The Admirable Crichton

J. M. Barrie (1860-1937), The Admirable Crichton with illustrations by Hugh Thomson (London: Hodder & Stoughton, 1914). First edition. Copy 75 of 500 signed by Thomson. Graphic Arts Collection GAX2016- in process


Princeton owns three dozen volumes illustrated by the Ulster artist Hugh Thomson (1860-1920) with texts from Shakespeare, Sheridan, Goldsmith, and many others. We now add Admiral Crichton, a comic play written by J. M. Barrie (1860-1937), first performed in 1902.

Thomson was a favorite illustrator of the London public and of James Barrie, having illustrated Quality Street the year before. Art critics had a different opinion. A review in the December 1914 issue of Burlington Magazine begins:

Mr. Hugh Thomson’s illustrations to “The Admirable Crichton” are utterly unsympathetic and half-hearted. They have neither originality nor charm, and Mr. Thomson is apparently under the impression that the scenery in a South Sea island is precisely the same as that of Surrey. It is a great pity, as Sir J. M. Barrie’s incomparable play would make an ideal Christmas book in the hands of a capable illustrator. However, Mr. Thomson has many admirers who will be interested to know that the originals of the illustrations are to be obtained of Messrs. Ernest Brown and Phillips, Leicester Galleries, Leicester Square.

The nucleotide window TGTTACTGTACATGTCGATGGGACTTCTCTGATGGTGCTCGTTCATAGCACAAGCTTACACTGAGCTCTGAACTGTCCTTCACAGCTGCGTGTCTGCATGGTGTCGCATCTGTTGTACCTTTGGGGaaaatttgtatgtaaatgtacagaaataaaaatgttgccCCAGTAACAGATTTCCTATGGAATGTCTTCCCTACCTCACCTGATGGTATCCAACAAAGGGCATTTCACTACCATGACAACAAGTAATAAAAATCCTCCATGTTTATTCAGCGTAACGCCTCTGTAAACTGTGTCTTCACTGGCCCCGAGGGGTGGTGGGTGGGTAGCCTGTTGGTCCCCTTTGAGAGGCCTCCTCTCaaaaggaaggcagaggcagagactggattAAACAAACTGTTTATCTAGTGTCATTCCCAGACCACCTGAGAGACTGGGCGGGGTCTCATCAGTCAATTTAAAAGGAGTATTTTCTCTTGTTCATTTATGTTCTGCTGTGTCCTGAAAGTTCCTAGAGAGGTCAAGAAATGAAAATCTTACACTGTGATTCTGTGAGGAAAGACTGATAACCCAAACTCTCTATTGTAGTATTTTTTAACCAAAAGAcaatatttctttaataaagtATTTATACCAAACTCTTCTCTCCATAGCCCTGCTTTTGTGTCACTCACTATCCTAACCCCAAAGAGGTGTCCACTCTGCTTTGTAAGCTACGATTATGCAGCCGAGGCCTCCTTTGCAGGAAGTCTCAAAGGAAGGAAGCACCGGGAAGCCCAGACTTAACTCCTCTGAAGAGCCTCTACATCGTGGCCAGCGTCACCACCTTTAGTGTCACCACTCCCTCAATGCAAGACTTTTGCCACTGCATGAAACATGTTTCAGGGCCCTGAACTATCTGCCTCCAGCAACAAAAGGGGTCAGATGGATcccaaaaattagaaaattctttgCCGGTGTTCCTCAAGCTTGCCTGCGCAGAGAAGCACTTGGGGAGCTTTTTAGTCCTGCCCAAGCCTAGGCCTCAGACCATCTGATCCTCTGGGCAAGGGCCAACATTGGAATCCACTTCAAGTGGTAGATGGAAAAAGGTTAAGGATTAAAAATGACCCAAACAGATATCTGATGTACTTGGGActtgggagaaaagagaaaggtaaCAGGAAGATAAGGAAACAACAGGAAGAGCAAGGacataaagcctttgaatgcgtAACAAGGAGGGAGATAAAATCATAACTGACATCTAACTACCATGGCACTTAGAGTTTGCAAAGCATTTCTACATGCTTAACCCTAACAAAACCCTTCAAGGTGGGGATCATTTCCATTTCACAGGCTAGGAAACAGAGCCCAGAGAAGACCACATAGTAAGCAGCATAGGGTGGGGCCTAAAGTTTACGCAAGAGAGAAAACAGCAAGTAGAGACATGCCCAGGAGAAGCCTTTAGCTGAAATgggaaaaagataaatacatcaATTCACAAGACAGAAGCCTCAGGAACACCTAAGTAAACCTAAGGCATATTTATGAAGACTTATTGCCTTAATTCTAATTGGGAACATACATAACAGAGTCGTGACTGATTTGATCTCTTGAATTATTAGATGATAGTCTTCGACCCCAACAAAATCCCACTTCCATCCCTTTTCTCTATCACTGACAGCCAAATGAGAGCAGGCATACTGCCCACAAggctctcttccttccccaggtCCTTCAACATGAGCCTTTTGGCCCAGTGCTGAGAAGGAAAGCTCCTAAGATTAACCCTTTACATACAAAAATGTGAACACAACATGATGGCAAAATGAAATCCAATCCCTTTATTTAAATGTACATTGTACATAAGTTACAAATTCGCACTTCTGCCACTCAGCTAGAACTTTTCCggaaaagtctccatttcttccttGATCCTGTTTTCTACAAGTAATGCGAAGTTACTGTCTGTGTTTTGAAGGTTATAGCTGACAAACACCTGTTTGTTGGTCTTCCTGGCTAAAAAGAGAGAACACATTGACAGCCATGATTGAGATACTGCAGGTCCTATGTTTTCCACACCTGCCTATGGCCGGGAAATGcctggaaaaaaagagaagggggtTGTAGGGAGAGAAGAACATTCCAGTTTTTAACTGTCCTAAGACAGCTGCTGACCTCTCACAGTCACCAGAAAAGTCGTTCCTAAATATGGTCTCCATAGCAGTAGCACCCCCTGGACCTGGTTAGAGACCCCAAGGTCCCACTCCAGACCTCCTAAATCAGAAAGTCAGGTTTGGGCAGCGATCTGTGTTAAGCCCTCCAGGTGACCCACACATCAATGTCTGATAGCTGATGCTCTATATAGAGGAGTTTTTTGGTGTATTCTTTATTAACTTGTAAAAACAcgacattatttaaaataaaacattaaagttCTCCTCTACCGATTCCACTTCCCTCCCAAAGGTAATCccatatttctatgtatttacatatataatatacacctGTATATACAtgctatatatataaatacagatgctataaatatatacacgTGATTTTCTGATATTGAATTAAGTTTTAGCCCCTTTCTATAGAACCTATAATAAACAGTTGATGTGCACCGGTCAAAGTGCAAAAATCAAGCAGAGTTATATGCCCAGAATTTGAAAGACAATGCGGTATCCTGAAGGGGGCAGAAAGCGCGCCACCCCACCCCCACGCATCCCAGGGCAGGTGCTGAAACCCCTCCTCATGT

The largest collection of Thomson’s drawings can be seen in his hometown at the Coleraine Museum in Northern Ireland




Barrie’s play went on to be performed over many years, with two productions captured on film including the 1957 version below.